A year ago this week, the Chicago Police Department, under a court order, released a video that showed 17-year-old Laquan McDonald being shot 16 times by a Chicago police officer as the teen moved away. The images rocked the city. Since, officer Jason Van Dyke has been charged with murder, the Department of Justice opened a wide-ranging investigation, the agency that investigates police misconduct has been abolished and a steady drumbeat of protests have pushed the city to pursue a wide range of other reforms.
But whether anything has fundamentally changed after the resulting political and social uproar is an open question, as assessed by a wide-ranging group of five panelists Monday at a forum at Columbia College hosted by the Better Government Association. The session, a so-called idea forum called “Laquan’s Legacy: Police Reform in Chicago,” was moderated by BGA President and CEO Andy Shaw.
The panel was comprised of Frank Chapman, a field organizer with the Chicago Alliance Against Racist and Political Repression; Jamie Kalven, a journalist and founder of the transparency and journalism non-profit Invisible Institute; Anne Kirkpatrick, chief of the Bureau of Organizational Development at the Chicago Police Department; Lori Lightfoot, president of the Chicago Police Board and a partner at Mayer Brown LLP; and Rebecca Raines, the criminal justice chair of the National Association for the Advancement of Colored People (NAACP) westside branch.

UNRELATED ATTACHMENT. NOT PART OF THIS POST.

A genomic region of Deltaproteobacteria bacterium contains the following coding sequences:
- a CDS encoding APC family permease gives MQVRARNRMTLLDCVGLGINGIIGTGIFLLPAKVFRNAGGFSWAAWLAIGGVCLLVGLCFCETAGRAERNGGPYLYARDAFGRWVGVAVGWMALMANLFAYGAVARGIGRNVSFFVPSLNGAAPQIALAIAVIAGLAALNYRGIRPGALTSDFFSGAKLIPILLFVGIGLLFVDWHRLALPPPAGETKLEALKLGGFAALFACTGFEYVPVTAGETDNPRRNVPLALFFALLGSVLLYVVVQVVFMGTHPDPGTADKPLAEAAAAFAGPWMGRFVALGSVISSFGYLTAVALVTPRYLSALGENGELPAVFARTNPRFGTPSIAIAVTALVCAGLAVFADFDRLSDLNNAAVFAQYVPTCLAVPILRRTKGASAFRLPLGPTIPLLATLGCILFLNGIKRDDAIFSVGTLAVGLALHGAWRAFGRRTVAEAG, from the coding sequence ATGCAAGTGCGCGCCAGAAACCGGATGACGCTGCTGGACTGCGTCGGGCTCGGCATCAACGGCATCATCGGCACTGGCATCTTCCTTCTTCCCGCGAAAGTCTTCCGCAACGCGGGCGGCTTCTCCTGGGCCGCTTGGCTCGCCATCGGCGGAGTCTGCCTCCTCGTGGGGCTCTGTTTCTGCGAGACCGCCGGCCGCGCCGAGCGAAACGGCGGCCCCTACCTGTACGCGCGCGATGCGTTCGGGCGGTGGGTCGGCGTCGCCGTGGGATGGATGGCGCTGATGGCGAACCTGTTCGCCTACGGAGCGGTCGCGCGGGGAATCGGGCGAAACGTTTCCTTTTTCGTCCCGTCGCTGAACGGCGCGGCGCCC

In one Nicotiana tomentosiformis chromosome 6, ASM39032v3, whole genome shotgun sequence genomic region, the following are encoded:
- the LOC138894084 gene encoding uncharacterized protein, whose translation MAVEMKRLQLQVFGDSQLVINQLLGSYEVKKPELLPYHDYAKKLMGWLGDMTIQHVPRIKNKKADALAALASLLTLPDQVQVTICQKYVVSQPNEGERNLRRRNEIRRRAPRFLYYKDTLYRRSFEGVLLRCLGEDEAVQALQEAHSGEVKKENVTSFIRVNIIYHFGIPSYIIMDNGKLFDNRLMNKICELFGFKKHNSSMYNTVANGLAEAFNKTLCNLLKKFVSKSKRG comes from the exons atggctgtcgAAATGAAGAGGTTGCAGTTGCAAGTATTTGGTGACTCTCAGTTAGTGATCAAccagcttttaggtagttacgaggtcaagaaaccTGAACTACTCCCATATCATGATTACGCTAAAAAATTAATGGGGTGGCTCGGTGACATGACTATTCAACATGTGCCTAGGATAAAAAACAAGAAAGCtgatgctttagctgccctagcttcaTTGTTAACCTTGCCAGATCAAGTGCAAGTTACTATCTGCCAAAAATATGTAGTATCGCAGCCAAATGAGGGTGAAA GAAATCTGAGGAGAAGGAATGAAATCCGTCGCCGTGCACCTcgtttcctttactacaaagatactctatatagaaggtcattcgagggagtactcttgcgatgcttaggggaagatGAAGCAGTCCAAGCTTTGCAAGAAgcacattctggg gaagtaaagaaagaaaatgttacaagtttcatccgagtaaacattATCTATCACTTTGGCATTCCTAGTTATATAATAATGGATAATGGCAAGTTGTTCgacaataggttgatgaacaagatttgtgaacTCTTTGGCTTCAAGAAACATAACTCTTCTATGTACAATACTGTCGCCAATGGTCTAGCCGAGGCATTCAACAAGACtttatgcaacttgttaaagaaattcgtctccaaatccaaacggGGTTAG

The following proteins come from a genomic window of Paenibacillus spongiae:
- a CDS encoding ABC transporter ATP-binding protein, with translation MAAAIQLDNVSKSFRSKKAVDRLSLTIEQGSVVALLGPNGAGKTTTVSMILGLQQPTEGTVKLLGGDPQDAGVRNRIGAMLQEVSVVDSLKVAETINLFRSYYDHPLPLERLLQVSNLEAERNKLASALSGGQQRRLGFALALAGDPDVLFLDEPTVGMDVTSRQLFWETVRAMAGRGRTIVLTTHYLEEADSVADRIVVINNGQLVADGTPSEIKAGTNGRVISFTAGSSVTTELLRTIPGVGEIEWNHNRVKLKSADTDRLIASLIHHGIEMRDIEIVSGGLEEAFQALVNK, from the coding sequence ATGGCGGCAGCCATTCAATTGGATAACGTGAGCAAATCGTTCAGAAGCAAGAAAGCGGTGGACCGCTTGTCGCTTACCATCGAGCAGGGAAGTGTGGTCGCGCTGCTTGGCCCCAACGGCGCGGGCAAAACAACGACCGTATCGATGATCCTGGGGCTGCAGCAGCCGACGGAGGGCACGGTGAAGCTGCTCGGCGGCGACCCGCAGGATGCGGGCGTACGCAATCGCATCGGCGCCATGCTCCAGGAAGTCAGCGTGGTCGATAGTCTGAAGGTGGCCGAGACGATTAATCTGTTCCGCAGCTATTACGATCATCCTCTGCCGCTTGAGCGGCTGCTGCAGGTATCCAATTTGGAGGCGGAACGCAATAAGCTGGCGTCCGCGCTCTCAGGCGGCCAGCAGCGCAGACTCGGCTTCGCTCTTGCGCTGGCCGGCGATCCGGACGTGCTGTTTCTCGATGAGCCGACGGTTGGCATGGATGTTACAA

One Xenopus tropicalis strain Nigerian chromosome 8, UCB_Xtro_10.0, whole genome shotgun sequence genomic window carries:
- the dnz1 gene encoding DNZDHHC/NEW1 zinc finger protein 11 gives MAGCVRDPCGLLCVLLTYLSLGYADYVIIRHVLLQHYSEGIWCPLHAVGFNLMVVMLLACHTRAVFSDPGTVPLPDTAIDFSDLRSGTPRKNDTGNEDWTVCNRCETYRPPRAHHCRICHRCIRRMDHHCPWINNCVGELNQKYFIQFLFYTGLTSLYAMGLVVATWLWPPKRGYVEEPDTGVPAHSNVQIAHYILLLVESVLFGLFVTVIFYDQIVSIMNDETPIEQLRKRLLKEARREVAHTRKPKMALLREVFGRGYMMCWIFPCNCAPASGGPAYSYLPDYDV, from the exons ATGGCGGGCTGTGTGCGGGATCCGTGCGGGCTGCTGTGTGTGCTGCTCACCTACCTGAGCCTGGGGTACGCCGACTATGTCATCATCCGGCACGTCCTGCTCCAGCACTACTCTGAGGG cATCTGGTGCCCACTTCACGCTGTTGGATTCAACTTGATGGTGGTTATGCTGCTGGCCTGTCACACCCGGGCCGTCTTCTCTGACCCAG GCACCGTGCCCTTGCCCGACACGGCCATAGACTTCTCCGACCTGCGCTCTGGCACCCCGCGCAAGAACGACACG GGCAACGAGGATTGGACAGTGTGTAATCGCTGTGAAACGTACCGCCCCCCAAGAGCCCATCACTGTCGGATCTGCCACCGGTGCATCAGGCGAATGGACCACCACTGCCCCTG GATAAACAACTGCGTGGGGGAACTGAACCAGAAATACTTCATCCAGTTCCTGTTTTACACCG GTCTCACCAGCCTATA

The panelists differed sharply over whether the city’s reforms, also touted Monday in a progress report released by Mayor Rahm Emanuel, spelled change in Chicago’s neighborhoods. While Kalven and Lightfoot agreed that the aftermath of the McDonald shooting had prompted reforms advocates have sought for decades, Chapman said elected officials shouldn’t have ignored an effort from activists to push through legislation requiring an elected civilian oversight board to oversee CPD.
“We do not trust the police to have control of it,” Chapman said. “They’ve had this power for decades, you might even say Centuries, and they have abused it. The solutions they are suggesting as a path ahead is not including the people.”
But Lightfoot said such a board would result in moneyed and politically connected groups – namely the police union – pushing through candidates. “The reform that is necessary will be stopped in its tracks,” she said.
Kalven, whose recent series in The Intercept explored Chicago’s “code of silence” among police officers unable or unwilling to report police misconduct, said the police department’s culture must be changed. Lightfoot said the city should, at the very least, set up an anonymous hotline for officers to relay information, and she also praised a new inspector general’s office that would oversee the police department’s efforts to root out misconduct.
“It requires heroism to break ranks,” Kalven said.
While Shaw ended the meeting by saying that Chicago is “a much better city than we’ve allowed,” Lightfoot interrupted the applause to leave on a more optimistic note. “Keep the faith, keep the pressure on,” she said. A year from now, she said, people would be able to see substantial progress.